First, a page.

I’ve never been much of a golfer, but at one point in my life, I got to the point where I could hold my own with a pretty generous handicap from my more talented brethren. Golfing a few times a month, I finally got past the point where I stopped swinging at the ball like I was swinging a baseball bat or a hockey stick. Instead of spraying the ball every which way (and usually not past the ladies’ tees on the drive), I developed a rudimentary approach common to many beginners. You know, the stiff, robotic swing with the ball leaving the tee in a high-arching loop. Not much for distance, but at least I kept the ball in the fairway and gave myself a fighting chance to avoid a bogey.
As my confidence grew, I found myself jealous of my buddy, a lifelong golfer, who seemed to effortlessly stroke the ball for monstrous distances. Of course, he was highly motivated to make up the 20-30 stroke difference in our handicaps, so he certainly wasn’t taking it easy on me. While I would be lucky to make it onto a par-5 green in four strokes, he was regularly shooting to make it on in two.
So, one day, I decide I’m going to try and match him. I’m not a little guy. I have broad shoulders and can easily generate the power needed to smash the ball a lot farther than I’ve been doing so far. I mean, all I have to do is hit the ball harder, and just keep up the approach that I’ve pretty much mastered. Right?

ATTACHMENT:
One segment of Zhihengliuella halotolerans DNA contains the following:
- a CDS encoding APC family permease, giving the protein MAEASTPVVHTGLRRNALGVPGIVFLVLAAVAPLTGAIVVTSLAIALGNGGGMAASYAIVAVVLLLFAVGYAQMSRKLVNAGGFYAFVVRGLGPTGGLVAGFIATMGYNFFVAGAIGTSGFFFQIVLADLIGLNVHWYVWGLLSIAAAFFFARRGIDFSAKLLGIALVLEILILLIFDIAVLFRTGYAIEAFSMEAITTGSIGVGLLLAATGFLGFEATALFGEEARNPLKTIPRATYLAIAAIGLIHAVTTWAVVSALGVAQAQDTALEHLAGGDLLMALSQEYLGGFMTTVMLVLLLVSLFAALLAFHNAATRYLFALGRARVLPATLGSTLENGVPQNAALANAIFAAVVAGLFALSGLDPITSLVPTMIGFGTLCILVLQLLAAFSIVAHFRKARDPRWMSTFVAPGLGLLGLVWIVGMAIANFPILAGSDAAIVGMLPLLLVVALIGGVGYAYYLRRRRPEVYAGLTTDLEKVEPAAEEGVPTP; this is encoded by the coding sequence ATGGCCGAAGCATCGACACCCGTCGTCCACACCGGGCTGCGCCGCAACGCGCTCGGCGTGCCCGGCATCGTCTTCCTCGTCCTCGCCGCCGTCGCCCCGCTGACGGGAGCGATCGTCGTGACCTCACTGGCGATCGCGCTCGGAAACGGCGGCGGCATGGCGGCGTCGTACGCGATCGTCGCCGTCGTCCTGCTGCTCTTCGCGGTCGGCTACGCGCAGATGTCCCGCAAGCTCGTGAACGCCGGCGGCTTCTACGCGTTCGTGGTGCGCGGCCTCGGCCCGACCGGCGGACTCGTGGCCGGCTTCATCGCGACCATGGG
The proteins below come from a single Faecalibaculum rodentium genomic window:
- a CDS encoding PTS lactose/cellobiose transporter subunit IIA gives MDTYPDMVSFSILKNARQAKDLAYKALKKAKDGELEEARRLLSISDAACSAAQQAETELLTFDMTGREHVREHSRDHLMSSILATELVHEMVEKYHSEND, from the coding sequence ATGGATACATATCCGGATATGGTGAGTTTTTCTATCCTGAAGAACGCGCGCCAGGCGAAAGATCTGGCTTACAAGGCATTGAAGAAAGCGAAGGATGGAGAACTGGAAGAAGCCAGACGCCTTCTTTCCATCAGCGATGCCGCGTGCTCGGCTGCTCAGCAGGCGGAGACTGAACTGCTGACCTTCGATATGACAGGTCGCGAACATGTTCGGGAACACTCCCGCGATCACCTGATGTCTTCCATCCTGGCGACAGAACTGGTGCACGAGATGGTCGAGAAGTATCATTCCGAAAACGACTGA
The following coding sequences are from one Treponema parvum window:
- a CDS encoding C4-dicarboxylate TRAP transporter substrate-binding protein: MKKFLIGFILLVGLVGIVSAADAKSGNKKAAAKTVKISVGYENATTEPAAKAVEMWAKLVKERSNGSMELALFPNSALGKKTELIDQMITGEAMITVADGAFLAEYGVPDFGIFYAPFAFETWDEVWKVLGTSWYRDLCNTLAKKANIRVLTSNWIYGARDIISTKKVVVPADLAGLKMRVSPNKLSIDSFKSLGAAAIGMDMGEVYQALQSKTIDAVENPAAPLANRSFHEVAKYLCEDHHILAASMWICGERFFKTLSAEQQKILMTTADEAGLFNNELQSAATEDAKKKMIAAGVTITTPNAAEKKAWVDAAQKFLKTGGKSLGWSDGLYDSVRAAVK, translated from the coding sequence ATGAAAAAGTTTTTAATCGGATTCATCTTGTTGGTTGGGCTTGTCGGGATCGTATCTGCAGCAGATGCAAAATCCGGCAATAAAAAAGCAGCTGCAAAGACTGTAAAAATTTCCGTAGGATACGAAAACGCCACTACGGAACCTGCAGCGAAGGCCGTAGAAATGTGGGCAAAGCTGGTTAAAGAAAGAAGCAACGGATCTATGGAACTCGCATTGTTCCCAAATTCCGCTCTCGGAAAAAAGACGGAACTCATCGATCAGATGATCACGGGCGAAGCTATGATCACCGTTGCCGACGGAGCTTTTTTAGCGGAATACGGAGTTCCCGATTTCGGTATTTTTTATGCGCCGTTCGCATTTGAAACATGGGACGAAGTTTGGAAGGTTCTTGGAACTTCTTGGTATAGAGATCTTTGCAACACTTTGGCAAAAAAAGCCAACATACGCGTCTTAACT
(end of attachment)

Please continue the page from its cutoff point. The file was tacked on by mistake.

So, I line it up, set my feet, and take my practice swings. My buddy offers me a few tips, but I’m not listening. I’ve got this. I move up, and lift my club up to maximum position, almost holding it there for an instant as I shift my energy to bring it down with power.
I’m bringing the club down, and in slow-motion, I’m acutely aware of every muscle twitch in my body. The first thing I feel is that graceful, almost-perfect circle route my club usually takes being skewed by my extra power. I’m bringing the club into the ball on a flatter arc, designed to generate more power, more straight-ahead speed. I adjust mid-flight to make sure the head of the club is still on target to hit the ball.
But somewhere else along the way, I feel it. Something is out of place. Maybe its somewhere in my back, or the front of my legs. It’s definitely somewhere in my wrists, focused more on pulling that club along with due force, instead of stiffly riding it through the motion. My eyes flit off of the ball, ever so slightly, as I feel the club make contact.